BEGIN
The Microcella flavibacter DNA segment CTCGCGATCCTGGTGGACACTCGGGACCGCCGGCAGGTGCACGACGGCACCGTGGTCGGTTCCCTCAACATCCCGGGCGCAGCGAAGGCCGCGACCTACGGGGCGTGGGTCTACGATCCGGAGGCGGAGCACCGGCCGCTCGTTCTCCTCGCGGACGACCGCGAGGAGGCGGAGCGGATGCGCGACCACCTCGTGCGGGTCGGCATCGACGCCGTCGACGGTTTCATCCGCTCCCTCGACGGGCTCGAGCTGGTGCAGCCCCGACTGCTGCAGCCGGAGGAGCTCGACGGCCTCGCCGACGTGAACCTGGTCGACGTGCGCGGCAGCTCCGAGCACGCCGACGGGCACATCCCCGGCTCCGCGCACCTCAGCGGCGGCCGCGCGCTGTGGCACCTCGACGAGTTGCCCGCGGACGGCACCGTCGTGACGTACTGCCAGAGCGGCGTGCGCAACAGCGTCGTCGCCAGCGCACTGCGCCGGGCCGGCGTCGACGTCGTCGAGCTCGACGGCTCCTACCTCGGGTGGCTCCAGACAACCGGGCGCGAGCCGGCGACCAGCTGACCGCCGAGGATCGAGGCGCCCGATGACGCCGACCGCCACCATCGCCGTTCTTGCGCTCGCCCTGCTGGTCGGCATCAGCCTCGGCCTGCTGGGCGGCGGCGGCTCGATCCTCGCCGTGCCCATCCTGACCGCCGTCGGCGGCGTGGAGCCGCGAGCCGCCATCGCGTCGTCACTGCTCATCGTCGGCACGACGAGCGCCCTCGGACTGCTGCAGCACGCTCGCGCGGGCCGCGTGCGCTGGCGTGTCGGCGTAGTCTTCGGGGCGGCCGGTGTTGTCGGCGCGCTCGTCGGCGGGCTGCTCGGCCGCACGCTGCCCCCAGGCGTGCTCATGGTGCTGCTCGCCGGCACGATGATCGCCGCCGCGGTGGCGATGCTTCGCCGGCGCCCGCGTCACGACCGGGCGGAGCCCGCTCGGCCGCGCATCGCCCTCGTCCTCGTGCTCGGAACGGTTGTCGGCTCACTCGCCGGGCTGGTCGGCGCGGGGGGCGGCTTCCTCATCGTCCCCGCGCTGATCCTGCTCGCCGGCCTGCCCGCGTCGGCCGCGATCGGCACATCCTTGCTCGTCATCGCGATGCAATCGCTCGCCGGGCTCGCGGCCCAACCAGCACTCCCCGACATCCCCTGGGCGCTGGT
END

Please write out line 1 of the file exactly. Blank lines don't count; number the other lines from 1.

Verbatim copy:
The Microcella flavibacter DNA segment CTCGCGATCCTGGTGGACACTCGGGACCGCCGGCAGGTGCACGACGGCACCGTGGTCGGTTCCCTCAACATCCCGGGCGCAGCGAAGGCCGCGACCTACGGGGCGTGGGTCTACGATCCGGAGGCGGAGCACCGGCCGCTCGTTCTCCTCGCGGACGACCGCGAGGAGGCGGAGCGGATGCGCGACCACCTCGTGCGGGTCGGCATCGACGCCGTCGACGGTTTCATCCGCTCCCTCGACGGGCTCGAGCTGGTGCAGCCCCGACTGCTGCAGCCGGAGGAGCTCGACGGCCTCGCCGACGTGAACCTGGTCGACGTGCGCGGCAGCTCCGAGCACGCCGACGGGCACATCCCCGGCTCCGCGCACCTCAGCGGCGGCCGCGCGCTGTGGCACCTCGACGAGTTGCCCGCGGACGGCACCGTCGTGACGTACTGCCAGAGCGGCGTGCGCAACAGCGTCGTCGCCAGCGCACTGCGCCGGGCCGGCGTCGACGTCGTCGAGCTCGACGGCTCCTACCTCGGGTGGCTCCAGACAACCGGGCGCGAGCCGGCGACCAGCTGACCGCCGAGGATCGAGGCGCCCGATGACGCCGACCGCCACCATCGCCGTTCTTGCGCTCGCCCTGCTGGTCGGCATCAGCCTCGGCCTGCTGGGCGGCGGCGGCTCGATCCTCGCCGTGCCCATCCTGACCGCCGTCGGCGGCGTGGAGCCGCGAGCCGCCATCGCGTCGTCACTGCTCATCGTCGGCACGACGAGCGCCCTCGGACTGCTGCAGCACGCTCGCGCGGGCCGCGTGCGCTGGCGTGTCGGCGTAGTCTTCGGGGCGGCCGGTGTTGTCGGCGCGCTCGTCGGCGGGCTGCTCGGCCGCACGCTGCCCCCAGGCGTGCTCATGGTGCTGCTCGCCGGCACGATGATCGCCGCCGCGGTGGCGATGCTTCGCCGGCGCCCGCGTCACGACCGGGCGGAGCCCGCTCGGCCGCGCATCGCCCTCGTCCTCGTGCTCGGAACGGTTGTCGGCTCACTCGCCGGGCTGGTCGGCGCGGGGGGCGGCTTCCTCATCGTCCCCGCGCTGATCCTGCTCGCCGGCCTGCCCGCGTCGGCCGCGATCGGCACATCCTTGCTCGTCATCGCGATGCAATCGCTCGCCGGGCTCGCGGCCCAACCAGCACTCCCCGACATCCCCTGGGCGCTGGT